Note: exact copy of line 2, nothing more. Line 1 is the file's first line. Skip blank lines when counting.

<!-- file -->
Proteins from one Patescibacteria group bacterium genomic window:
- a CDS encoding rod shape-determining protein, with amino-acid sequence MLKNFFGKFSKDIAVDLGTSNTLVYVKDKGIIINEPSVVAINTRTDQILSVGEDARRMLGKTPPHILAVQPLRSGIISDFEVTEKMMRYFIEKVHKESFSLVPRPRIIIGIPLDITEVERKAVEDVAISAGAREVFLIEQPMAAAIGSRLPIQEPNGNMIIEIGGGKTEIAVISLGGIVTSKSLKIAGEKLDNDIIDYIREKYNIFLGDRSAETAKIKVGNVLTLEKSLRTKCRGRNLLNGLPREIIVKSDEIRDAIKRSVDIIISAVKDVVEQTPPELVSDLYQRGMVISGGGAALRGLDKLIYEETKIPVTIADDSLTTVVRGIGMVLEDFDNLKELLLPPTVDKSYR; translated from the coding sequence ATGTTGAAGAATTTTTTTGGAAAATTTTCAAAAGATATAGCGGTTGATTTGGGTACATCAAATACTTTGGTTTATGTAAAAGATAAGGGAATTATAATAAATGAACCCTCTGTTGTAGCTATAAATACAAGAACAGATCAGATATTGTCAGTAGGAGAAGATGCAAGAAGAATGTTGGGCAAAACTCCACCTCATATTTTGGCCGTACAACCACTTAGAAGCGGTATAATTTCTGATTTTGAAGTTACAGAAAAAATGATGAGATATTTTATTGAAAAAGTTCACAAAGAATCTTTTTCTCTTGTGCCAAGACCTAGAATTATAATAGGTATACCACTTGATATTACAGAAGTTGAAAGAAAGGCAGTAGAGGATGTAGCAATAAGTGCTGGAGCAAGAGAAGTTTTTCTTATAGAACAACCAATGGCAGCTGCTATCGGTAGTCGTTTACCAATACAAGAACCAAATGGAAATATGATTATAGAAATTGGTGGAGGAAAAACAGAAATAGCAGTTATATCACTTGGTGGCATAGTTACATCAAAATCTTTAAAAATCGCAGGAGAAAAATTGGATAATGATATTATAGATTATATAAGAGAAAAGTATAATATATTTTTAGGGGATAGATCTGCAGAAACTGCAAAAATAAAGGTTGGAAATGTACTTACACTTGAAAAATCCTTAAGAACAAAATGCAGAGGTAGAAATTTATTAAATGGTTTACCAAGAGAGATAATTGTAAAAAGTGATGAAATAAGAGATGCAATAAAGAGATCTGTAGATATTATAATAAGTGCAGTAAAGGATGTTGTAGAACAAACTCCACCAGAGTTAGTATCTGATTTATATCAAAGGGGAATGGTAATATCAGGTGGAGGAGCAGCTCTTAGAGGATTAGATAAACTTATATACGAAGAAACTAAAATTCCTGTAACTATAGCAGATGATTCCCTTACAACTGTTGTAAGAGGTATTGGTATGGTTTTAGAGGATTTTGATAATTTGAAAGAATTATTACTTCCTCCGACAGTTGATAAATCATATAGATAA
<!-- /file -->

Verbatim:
- a CDS encoding rod shape-determining protein, with amino-acid sequence MLKNFFGKFSKDIAVDLGTSNTLVYVKDKGIIINEPSVVAINTRTDQILSVGEDARRMLGKTPPHILAVQPLRSGIISDFEVTEKMMRYFIEKVHKESFSLVPRPRIIIGIPLDITEVERKAVEDVAISAGAREVFLIEQPMAAAIGSRLPIQEPNGNMIIEIGGGKTEIAVISLGGIVTSKSLKIAGEKLDNDIIDYIREKYNIFLGDRSAETAKIKVGNVLTLEKSLRTKCRGRNLLNGLPREIIVKSDEIRDAIKRSVDIIISAVKDVVEQTPPELVSDLYQRGMVISGGGAALRGLDKLIYEETKIPVTIADDSLTTVVRGIGMVLEDFDNLKELLLPPTVDKSYR; translated from the coding sequence ATGTTGAAGAATTTTTTTGGAAAATTTTCAAAAGATATAGCGGTTGATTTGGGTACATCAAATACTTTGGTTTATGTAAAAGATAAGGGAATTATAATAAATGAACCCTCTGTTGTAGCTATAAATACAAGAACAGATCAGATATTGTCAGTAGGAGAAGATGCAAGAAGAATGTTGGGCAAAACTCCACCTCATATTTTGGCCGTACAACCACTTAGAAGCGGTATAATTTCTGATTTTGAAGTTACAGAAAAAATGATGAGATATTTTATTGAAAAAGTTCACAAAGAATCTTTTTCTCTTGTGCCAAGACCTAGAATTATAATAGGTATACCACTTGATATTACAGAAGTTGAAAGAAAGGCAGTAGAGGATGTAGCAATAAGTGCTGGAGCAAGAGAAGTTTTTCTTATAGAACAACCAATGGCAGCTGCTATCGGTAGTCGTTTACCAATACAAGAACCAAATGGAAATATGATTATAGAAATTGGTGGAGGAAAAACAGAAATAGCAGTTATATCACTTGGTGGCATAGTTACATCAAAATCTTTAAAAATCGCAGGAGAAAAATTGGATAATGATATTATAGATTATATAAGAGAAAAGTATAATATATTTTTAGGGGATAGATCTGCAGAAACTGCAAAAATAAAGGTTGGAAATGTACTTACACTTGAAAAATCCTTAAGAACAAAATGCAGAGGTAGAAATTTATTAAATGGTTTACCAAGAGAGATAATTGTAAAAAGTGATGAAATAAGAGATGCAATAAAGAGATCTGTAGATATTATAATAAGTGCAGTAAAGGATGTTGTAGAACAAACTCCACCAGAGTTAGTATCTGATTTATATCAAAGGGGAATGGTAATATCAGGTGGAGGAGCAGCTCTTAGAGGATTAGATAAACTTATATACGAAGAAACTAAAATTCCTGTAACTATAGCAGATGATTCCCTTACAACTGTTGTAAGAGGTATTGGTATGGTTTTAGAGGATTTTGATAATTTGAAAGAATTATTACTTCCTCCGACAGTTGATAAATCATATAGATAA